For more information on wildlife and nature tourism locations, visit California Watchable Wildlife.
The sun was barely breaking through when fog began rolling in across the mouth of the Smith River. Where river and ocean unite feels holy. Harbor seals – almost ghostly – gaze out across the shallow. A community of cormorants Zen(ly) attempt drying their wings. Brown pelicans and gulls share the sandspit. A lone angler casts again and again. He confides it’s been rumored salmon are running better on the Rogue and Klamath rivers. Still, he’s content. I watch with quiet respect and retreat once my camera is
Some 30 miles away, we stroll a considerable spit separating the Klamath River from the Pacific Ocean. One more peaceful world, the lone inhabitants walking or sitting quietly we reverently contemplate this sacred space. The tide is returning and waves crash to the shore. A swift undertow – the cold water just licks my naked feet as I scramble away. The Klamath has journeyed far – 263 miles from Southern Oregon – to wed itself to the churning ocean.
These are the reasons why along the Wild Rivers Coast.
Plan your taste of Yuba-Sutter during autumn when harvests and seasonal festivals are abundant.
Highways and country roads link Yuba and Sutter counties to history-rich communities. A short drive from Sacramento, Gold Rush-era towns and multi-generational farmlands overlap in a most delicious way. From the Central Valley -- California’s agricultural heartland – to Sierra Nevada foothills, Yuba and Sutter’s proverbial plate overflows with both farm-to-fork and cultural and outdoor recreation delights!
Stop by Visit Yuba-Sutter’s visitor center for regional maps and brochures including the North Yuba Grown farm trail map, a guiding light to farm stands, wineries, and locavore shops north of Marysville. Soil, topography and climate inspire hand-crafted wines from Renaissance, Lucero and Clos Saron – Cabernet, Chardonnay and Pinot Noir – and olive oils from Apollo and Athena’s Grove do the region proud. A feast for your senses, explore local art and seasonal fare at Yuba Harvest. The crème de la crèmeof tasty must-dos, the North Yuba Harvest Festival features more than 50 vendors.
Along Highway 99 in Sutter County, the striped awning above Stephen’s Farmhouse beckons. Farm-fresh pies and cookies, jellies and jams, pickled veggies of all kinds, and seasonal produce and walnuts will tempt the most discerning palate. Your favorite pooch will love the homemade Snicker Poodles.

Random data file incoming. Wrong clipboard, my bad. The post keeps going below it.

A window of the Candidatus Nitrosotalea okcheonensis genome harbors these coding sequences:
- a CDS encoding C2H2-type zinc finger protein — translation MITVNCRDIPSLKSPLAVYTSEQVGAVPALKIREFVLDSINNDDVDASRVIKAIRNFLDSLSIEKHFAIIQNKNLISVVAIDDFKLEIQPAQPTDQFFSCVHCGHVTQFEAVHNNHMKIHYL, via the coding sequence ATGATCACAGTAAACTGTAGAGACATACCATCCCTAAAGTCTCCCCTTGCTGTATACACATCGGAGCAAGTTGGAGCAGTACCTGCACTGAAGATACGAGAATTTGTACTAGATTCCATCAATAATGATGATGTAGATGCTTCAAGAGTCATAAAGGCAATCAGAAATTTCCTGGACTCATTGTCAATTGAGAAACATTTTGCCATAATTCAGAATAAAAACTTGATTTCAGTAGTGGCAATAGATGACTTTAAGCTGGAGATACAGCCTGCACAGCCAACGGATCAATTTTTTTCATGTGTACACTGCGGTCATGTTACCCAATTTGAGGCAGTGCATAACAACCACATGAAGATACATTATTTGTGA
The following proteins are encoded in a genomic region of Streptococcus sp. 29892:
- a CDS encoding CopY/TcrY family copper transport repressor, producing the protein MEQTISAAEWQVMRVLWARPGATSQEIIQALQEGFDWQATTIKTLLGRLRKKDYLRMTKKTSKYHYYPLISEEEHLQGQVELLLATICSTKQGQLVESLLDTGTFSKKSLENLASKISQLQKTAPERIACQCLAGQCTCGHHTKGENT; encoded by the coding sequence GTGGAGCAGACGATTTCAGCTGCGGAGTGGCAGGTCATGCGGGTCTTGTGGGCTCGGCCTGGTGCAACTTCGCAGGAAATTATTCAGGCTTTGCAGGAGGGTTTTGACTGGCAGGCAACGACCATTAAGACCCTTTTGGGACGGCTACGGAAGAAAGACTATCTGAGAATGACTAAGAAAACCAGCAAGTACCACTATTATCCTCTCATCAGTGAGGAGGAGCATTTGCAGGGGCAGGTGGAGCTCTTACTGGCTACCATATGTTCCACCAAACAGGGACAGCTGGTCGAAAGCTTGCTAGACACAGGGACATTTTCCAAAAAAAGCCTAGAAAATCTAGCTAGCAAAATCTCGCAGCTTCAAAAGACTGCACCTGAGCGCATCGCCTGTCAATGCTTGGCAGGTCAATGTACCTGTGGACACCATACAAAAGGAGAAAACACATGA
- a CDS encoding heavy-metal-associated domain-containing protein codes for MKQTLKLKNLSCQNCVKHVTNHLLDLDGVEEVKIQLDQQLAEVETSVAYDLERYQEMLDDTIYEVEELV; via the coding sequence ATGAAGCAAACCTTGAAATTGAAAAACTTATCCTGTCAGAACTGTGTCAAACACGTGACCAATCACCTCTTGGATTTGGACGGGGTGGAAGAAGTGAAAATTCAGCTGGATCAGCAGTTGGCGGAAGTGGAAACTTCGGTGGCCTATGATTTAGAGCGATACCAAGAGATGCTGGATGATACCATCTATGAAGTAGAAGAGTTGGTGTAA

Find the “Great Pumpkin” of your dreams at Bishop’s Pumpkin Farm in Wheatland. Old-fashioned hayrides and u-pick pumpkins, a historic carousel and fresh-baked cookies are just the beginning. Nearby, Salle Orchards offers more tastes of Yuba-Sutter year-round. Autumn means persimmons, pomegranates, pumpkins and 27 varieties of apples.
Drive, hike or bike the Sutter Buttes, the world’s smallest mountain range. Ancient volcanic soils and cool breezes breathe life into Cordi Winery’s grapes and award-winning wines. Bring a picnic and enjoy the view. Continue on scenic back roads to Sutter and the Sutter Buttes Natural & Artisan Foods. Bring an appetite for olive oils, infused vinegars, gourmet mustards, and dipping sauces. Among many award-winning products, their Blood-Orange Brownie Kit brought home Sofi gold at the 2015 New York Fancy Food Show. You can bring it home, too! In late November, look for Moody’s Middle Mountain Mandarins self-serve farm stand.
Lose yourself at the Sikh Festival, possibly the largest cultural event in California. The first Sunday in November, it’s a cacophony of color and aromas. Each November, harvested rice fields attract migrating wildlife. Along with thousands of tundra swans, nature enthusiasts arrive to celebrate at the annual California Swan Festival. Guided tours include Gray Lodge Wildlife Refuge and Sutter Buttes. An unparalleled experience, the Buttes’ privately owned lands are accessible only through Middle Mountain Interpretive Hikes.
Birding and hiking is a hungry business. Yelp reviewers love AJ’s Sandwiches, an easy stroll from Swan Festival H.Q. Chow down on gourmet burgers and specialty sandwiches with a side of pesto frips! Where, oh where to taste more? In Yuba City and Marysville, The Cookie Tree and The Candy Box are sweets central. GPS yourself to New Earth Market, Oregon House Grocery & Deli, and The Crave. Among scrumptious treats you’ll find J▪Heier Farms blackberry jams, Sunsweet prunes, North Yuba Bread, and POM pomegranate to satiate locavore retail therapy. Breakfast, lunch and dinner, Dancing Tomato Caffé’s daily mantra is farm-to-table.